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Help & advice

Raising awareness of concussion in grassroots sport

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How much do you know about concussion? What is it and how dangerous is it?

Many people think of a concussion as a minor injury. However, a knock to the head can result in a brain injury and injuries can quickly escalate if not treated properly.

Common symptoms of concussion include dizziness, confusion, nausea, difficulty in processing or retaining information, light sensitivity and distorted vision. Some people can also lose consciousness.

Due to a lack of education, many people think concussion occurs ONLY when there has been a loss of consciousness, but studies show that only around 10% of reported concussions involved a loss of consciousness, so it is very important that the other symptoms are treated with respect. It is also important to note that concussion is an evolving injury and symptoms can get progressively worse. Therefore, it is vital to closely monitor anyone who has a suspected concussion.

Identifying concussion in children’s sport

The benefits of encouraging sporting activities amongst children are obvious. Not only are the physical elements a major plus, but team sports also help build relationship skills and a sense of pride and teamwork.

Whilst there is always a risk of injury in sport, these are generally minimal. However, parents or those supervising sport should always be mindful of head injuries, particularly concussion.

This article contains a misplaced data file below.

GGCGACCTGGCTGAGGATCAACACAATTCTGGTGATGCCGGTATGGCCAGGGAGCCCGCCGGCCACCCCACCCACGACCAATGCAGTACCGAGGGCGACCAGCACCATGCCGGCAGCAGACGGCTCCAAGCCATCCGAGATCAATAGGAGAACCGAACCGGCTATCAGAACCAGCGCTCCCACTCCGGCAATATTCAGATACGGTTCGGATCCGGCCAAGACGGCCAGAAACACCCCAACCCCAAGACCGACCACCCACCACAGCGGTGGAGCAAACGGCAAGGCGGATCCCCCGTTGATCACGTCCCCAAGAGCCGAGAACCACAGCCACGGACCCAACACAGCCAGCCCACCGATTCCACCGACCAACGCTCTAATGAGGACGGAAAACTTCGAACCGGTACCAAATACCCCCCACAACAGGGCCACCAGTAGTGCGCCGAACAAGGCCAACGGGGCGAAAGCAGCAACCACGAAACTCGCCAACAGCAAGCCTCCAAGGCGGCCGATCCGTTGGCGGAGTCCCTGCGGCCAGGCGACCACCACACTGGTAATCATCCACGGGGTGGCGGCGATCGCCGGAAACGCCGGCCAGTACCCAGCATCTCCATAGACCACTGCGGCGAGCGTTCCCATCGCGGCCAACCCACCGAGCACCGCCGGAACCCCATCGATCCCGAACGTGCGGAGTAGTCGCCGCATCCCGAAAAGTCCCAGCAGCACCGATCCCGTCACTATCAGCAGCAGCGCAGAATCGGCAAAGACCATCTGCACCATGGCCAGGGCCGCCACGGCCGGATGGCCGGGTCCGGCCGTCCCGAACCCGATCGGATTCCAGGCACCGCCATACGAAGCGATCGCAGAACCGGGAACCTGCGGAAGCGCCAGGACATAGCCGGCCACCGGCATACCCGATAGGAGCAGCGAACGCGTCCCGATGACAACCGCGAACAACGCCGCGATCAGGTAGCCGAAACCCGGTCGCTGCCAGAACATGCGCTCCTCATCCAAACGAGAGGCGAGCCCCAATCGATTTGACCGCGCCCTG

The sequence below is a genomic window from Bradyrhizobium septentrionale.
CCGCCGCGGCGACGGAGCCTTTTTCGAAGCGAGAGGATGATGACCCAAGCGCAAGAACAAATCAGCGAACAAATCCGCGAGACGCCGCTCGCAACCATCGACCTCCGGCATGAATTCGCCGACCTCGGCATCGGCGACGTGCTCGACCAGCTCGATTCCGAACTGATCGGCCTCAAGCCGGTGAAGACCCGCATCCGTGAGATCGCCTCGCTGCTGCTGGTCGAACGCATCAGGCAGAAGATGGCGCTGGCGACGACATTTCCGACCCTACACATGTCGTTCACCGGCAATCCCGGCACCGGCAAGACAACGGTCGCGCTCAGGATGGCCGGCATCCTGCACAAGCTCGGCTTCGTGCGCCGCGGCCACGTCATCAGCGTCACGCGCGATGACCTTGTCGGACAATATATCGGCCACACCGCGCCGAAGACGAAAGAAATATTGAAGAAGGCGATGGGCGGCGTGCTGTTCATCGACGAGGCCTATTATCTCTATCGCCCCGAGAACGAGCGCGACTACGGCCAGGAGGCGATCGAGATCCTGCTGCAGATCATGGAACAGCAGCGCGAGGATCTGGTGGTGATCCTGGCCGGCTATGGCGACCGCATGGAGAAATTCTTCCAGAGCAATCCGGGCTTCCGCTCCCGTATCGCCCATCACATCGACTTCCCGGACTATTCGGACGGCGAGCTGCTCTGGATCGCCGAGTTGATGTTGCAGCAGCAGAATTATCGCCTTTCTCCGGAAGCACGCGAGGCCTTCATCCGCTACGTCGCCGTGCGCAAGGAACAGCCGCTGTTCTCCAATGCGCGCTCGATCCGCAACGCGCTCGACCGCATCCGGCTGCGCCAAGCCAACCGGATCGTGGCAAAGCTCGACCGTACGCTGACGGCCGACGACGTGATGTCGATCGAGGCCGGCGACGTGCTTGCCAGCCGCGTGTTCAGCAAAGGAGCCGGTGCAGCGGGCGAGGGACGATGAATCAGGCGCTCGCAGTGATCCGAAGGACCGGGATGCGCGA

In the midst of a game, whilst adrenalin is high, concussions can be particularly difficult to identify, especially as many of the symptoms rely on honesty from the individual affected (which is difficult when they are keen to play on). Therefore, as an adult supervising a game, the general advice should be, “If in doubt, sit it out”.

If you suspect a child has had a knock on the head, remove them from play.

Take the time to let them sit down so you can properly evaluate them. Look out for anything out of the ordinary, such as slurred or slowed speech, dizziness or feelings of nausea. Also, keep in mind that concussive symptoms can appear gradually, so make sure you keep an eye on them for some time after the impact.

Remember, the signs of a concussion include:

  • Dizziness
  • Nausea
  • Unsteadiness or imbalance
  • Confusion
  • Slurred speech
  • Blurred or distorted vision

If the child displays any of the symptoms after a blow to the head, you must seek medical attention. They should only be allowed to return to physical activity once a medical professional has given them clearance to do so.

Second Impact Syndrome – the danger of ignoring concussion

It is extremely dangerous to ignore signs of a concussion.

External injuries are easily identified. But you cannot see the brain and therefore, it is very important to seek medical attention if a concussion is suspected.

In the vast majority of cases, a concussion will cause no long-lasting problems, providing that the injured person is allowed to rest and is given appropriate medical attention. However, receiving a further blow to the head whilst still recovering from a previous injury can be dangerous; and in a small percentage of cases, even fatal. This is called Second Impact Syndrome.

The dangers of allowing a child to return to sport following a concussion should not be under-estimated. A few weeks of rest, to ensure that all symptoms have concluded is a very small amount of time in the grand scheme of things.

Action for Brain Injury Week

Hoping to raise awareness about brain injury, national charity Headway holds an annual campaign each year, “Action for Brain Injury Week”. Taking place from 9-15th May in 2016 the theme this year is “Concussion Aware”.

Their website contains extensive advice for those supervising sport, including how to spot concussion in children. You can visit their website and current campaign at


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